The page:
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  1. Really nice. Love the simple natural leather for this. I bet it looks beautiful on the horse.
  2. Wanted to share this belt I made for a friend. tried out a new pattern and used the colors from his company logo so hopefully he'll be able to get a lot of wear out of it.
  3. CJJ

    something else :)

    really cool. well done
  4. the rudder is my everyday wallet. It's a pattern you can buy from DSLeatherGoods on Etsy. fun and simple to make when you're looking for a quick project to scratch your crafting itch.
  5. those look great. Clean and simple but still unique. nice work
  6. I have the same machine from Amazon with the four springs. Try watching this video. It's way to long and might put you to sleep but you can skim it and pick up some good tips. Particularly squaring up the die and seeing how he builds a jig to get things lined up properly. Hope this helps.
  7. thanks everyone! The chicago screws I used for the handles were meant to be temporary. I'm going to make her an interior pocket but ran out of the natural buttero leather I was working with. I'll either need to get more or figure out another material to use that wont take away from the simple aesthetics of the bag. I wanted her to be able to use it in the meantime. I'll likely use the same rivets eventually that I used for the exterior pockets but I do like the idea of being able to swap handles out. Maybe a slightly smaller and subdued screw would be a good idea. I've definitely been wearing the belt with pride. Really happy with how it came out and have gotten a lot of compliments.
  8. If anyone is interested, this is the process I used... I liked the screwdriver idea from but thought I might need something a little sharper. I found this set of straight punches on Amazon for around $15. Then I made a pattern on my computer with dimensions I knew would work with the punches. Printed that on card stock but thought I would need something sturdier so I transferred it to some framing mat board I picked up at Hobby Lobby. Cut that out and used thumbtacks to pin it to the belt in places where I knew I would be stitching over. Then marked the design with an awl and came behind with an x-acto and ruler to make sure I had straight and consistent grooves to set the punches in. Here's a shot of the punched belt before stitching and a progress stitching shot. Then punched the holes and started stitching. I used 1mm Vinymo MBT thread on the belt and think it worked well. I used a thinner thread on the bag handles thinking it might look a little more delicate and appropriate for that project. As you might imagine though the thinner the thread the more stitching required.
  9. Here are some pics of my first finished projects with this type of technique. It's definitely not a fast process but I'm happy with the results. The first is a tote bag I was already making for my wife, which is actually my first time making a bag of any sort. I thought the straps would be a good chance to test out the process. Next I made a belt for myself with a different pattern. On the belt I decided to try a pattern that doesn't wrap around the outside edges, thinking maybe it would be less likely to fray over time. Let me know what you think.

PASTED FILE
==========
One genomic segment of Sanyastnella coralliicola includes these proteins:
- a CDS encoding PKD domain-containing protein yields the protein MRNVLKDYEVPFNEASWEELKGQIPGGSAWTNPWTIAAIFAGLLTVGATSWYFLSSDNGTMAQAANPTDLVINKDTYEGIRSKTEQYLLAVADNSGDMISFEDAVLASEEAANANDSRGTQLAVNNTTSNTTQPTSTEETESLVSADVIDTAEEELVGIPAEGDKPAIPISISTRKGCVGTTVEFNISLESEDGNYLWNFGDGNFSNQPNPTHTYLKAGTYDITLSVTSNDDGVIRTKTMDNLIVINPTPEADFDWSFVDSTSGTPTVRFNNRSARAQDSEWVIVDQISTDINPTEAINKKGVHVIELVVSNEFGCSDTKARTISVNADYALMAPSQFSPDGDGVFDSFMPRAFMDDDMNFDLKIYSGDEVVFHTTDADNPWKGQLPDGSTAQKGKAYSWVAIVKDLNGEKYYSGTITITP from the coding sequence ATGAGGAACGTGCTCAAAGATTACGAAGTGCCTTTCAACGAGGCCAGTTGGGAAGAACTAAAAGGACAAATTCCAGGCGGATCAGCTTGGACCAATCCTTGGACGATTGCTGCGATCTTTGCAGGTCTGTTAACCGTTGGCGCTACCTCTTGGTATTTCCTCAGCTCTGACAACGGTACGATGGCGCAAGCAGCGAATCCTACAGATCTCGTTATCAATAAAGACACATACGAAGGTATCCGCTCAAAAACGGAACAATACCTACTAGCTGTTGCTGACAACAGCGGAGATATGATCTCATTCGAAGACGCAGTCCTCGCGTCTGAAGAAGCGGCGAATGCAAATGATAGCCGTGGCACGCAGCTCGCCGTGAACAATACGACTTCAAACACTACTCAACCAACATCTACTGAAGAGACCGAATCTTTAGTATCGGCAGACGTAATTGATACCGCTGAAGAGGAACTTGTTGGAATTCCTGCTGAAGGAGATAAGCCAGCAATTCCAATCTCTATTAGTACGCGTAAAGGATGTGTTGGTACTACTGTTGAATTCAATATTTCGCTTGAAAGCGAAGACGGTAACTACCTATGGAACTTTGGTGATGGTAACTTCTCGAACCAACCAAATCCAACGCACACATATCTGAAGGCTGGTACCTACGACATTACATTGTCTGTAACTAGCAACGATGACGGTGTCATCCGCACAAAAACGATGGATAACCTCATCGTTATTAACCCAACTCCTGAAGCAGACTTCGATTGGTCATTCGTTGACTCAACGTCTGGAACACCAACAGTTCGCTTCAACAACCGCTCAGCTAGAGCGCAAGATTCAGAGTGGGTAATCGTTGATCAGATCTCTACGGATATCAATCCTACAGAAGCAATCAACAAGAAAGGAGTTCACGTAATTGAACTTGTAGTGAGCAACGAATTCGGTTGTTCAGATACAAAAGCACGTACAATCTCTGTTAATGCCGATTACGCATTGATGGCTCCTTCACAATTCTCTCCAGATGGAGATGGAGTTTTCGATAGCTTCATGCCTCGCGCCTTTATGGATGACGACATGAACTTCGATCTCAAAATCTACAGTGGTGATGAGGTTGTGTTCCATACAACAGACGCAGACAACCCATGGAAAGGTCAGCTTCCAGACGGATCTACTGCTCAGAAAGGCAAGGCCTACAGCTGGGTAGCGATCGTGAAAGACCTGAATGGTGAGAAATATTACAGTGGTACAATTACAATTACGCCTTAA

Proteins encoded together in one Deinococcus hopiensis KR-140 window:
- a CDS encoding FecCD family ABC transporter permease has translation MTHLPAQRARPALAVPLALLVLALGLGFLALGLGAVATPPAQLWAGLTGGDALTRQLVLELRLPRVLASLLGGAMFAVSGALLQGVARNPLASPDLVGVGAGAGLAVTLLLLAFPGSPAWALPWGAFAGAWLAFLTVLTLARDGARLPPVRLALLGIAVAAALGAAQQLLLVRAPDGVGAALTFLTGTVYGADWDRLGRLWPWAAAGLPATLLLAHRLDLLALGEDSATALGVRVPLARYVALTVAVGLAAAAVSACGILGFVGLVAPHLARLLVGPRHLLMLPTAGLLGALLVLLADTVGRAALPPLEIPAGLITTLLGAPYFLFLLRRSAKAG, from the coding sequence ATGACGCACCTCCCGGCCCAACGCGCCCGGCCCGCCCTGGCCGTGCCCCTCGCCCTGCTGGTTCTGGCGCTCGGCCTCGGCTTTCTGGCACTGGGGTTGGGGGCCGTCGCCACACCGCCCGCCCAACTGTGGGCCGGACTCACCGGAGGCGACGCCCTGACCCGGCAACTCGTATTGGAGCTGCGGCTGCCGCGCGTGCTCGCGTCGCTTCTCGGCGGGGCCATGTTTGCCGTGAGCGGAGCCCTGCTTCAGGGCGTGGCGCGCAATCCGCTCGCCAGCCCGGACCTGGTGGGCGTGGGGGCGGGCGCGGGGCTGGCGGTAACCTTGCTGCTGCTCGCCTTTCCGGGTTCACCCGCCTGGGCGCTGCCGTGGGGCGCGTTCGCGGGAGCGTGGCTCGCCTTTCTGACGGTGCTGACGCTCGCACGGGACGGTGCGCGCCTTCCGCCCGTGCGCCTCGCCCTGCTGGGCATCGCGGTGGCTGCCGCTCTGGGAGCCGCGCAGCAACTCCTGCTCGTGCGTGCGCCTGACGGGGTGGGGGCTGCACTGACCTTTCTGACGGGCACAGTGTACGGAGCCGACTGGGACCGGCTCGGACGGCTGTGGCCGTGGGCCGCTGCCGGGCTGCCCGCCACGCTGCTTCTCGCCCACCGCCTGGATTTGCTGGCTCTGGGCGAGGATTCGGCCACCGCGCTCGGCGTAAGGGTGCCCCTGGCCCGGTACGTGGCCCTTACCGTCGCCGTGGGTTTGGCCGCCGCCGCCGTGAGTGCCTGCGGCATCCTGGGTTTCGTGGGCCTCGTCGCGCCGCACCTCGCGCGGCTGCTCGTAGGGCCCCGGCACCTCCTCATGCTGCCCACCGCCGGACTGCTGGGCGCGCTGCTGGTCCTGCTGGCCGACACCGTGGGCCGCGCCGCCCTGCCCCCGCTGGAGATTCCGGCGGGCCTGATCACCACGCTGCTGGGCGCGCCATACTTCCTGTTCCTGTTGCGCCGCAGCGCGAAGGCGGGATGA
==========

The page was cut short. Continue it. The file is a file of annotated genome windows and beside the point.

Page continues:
10. Thanks for all the ideas. I like the screwdriver idea. Thinking a sharp woodworking chisel may work even better to create just a little more width with less effort. Here's a pic of a quick test piece I did on some scrap to make sure I understood the stitching. I didn't have the time to figure out a pattern yet so I used a wing divider to lay down some guidelines. Not to bad in my opinion if you can ignore the guidelines and cheap materials. to make these slits I used a craft knife with a square chisel style blade. I agree that the threads may end up wearing over time but that doesn't really bother me. That's the beauty of this hobby. You can always just make a new and improved version of anything you want.
  11. I'm interested in making a hand stitched Argentinean style pampeano belt like the one from Zilker in the image below. Here's a brief video of the process. The other two images below show how they use a cutting die to punch the patterned slits for stitching. Of course, I don't have one of these dies, or a press for that matter. Any ideas how I might go about marking and punching a consistent pattern? Even if I could mark the pattern consistently I'm thinking a simple cut from a craft knife wouldn't be wide enough for stitching. Especially towards the middle of the pattern where there are two layers of thread. Any bright ideas? Also, any thought on what type of thread would be best for this project? Flat, round, material etc...
  12. Here's a finished one with the tubing I linked in the Amazon link. I think it looks pretty good for the application and so far seems like it will get the job done. I used double cap rivets to secure it. I'll see how it holds up over time.
  13. https://www.amazon.com/dp/B09YH99HX4?psc=1&ref=ppx_yo2ov_dt_b_product_details This is what I ordered. no clue if it will be the right size or material but figured I would give it a shot. I'll update after it comes in and I have a chance to use it.
  14. good idea on the surgical tubing. I found something that I think will work. Thanks!
  15. I'd like to make sunglass straps like these but not sure what material to use for the grips. Their website refers to it as "high-stretch silicone". Does anyone have a recommendation for what I should use and where I might find it?
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